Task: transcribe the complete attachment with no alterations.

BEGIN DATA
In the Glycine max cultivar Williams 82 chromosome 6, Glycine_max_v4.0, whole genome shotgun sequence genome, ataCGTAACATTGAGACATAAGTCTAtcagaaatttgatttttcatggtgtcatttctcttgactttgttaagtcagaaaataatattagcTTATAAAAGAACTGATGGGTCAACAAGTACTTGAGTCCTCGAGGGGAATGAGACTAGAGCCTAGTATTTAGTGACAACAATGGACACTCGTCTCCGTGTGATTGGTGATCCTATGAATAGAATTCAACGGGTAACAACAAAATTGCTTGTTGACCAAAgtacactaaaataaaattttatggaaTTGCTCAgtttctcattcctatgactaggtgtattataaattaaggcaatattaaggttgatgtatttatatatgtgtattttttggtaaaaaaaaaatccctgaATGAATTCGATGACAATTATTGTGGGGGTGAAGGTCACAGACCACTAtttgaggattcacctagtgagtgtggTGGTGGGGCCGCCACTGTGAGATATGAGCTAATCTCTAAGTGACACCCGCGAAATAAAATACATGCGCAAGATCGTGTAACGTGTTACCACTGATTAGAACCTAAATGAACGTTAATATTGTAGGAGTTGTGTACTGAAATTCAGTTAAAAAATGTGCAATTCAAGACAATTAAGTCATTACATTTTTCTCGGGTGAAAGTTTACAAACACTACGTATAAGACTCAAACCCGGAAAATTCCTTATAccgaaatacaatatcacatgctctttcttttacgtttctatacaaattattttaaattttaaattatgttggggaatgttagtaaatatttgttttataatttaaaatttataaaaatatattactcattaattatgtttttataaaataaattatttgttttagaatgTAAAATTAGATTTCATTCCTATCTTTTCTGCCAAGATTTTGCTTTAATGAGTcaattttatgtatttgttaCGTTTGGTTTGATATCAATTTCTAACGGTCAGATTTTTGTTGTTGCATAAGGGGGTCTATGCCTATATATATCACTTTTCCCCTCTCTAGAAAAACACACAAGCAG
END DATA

In the Glycine max cultivar Williams 82 chromosome 6, Glycine_max_v4.0, whole genome shotgun sequence genome, ataCGTAACATTGAGACATAAGTCTAtcagaaatttgatttttcatggtgtcatttctcttgactttgttaagtcagaaaataatattagcTTATAAAAGAACTGATGGGTCAACAAGTACTTGAGTCCTCGAGGGGAATGAGACTAGAGCCTAGTATTTAGTGACAACAATGGACACTCGTCTCCGTGTGATTGGTGATCCTATGAATAGAATTCAACGGGTAACAACAAAATTGCTTGTTGACCAAAgtacactaaaataaaattttatggaaTTGCTCAgtttctcattcctatgactaggtgtattataaattaaggcaatattaaggttgatgtatttatatatgtgtattttttggtaaaaaaaaaatccctgaATGAATTCGATGACAATTATTGTGGGGGTGAAGGTCACAGACCACTAtttgaggattcacctagtgagtgtggTGGTGGGGCCGCCACTGTGAGATATGAGCTAATCTCTAAGTGACACCCGCGAAATAAAATACATGCGCAAGATCGTGTAACGTGTTACCACTGATTAGAACCTAAATGAACGTTAATATTGTAGGAGTTGTGTACTGAAATTCAGTTAAAAAATGTGCAATTCAAGACAATTAAGTCATTACATTTTTCTCGGGTGAAAGTTTACAAACACTACGTATAAGACTCAAACCCGGAAAATTCCTTATAccgaaatacaatatcacatgctctttcttttacgtttctatacaaattattttaaattttaaattatgttggggaatgttagtaaatatttgttttataatttaaaatttataaaaatatattactcattaattatgtttttataaaataaattatttgttttagaatgTAAAATTAGATTTCATTCCTATCTTTTCTGCCAAGATTTTGCTTTAATGAGTcaattttatgtatttgttaCGTTTGGTTTGATATCAATTTCTAACGGTCAGATTTTTGTTGTTGCATAAGGGGGTCTATGCCTATATATATCACTTTTCCCCTCTCTAGAAAAACACACAAGCAG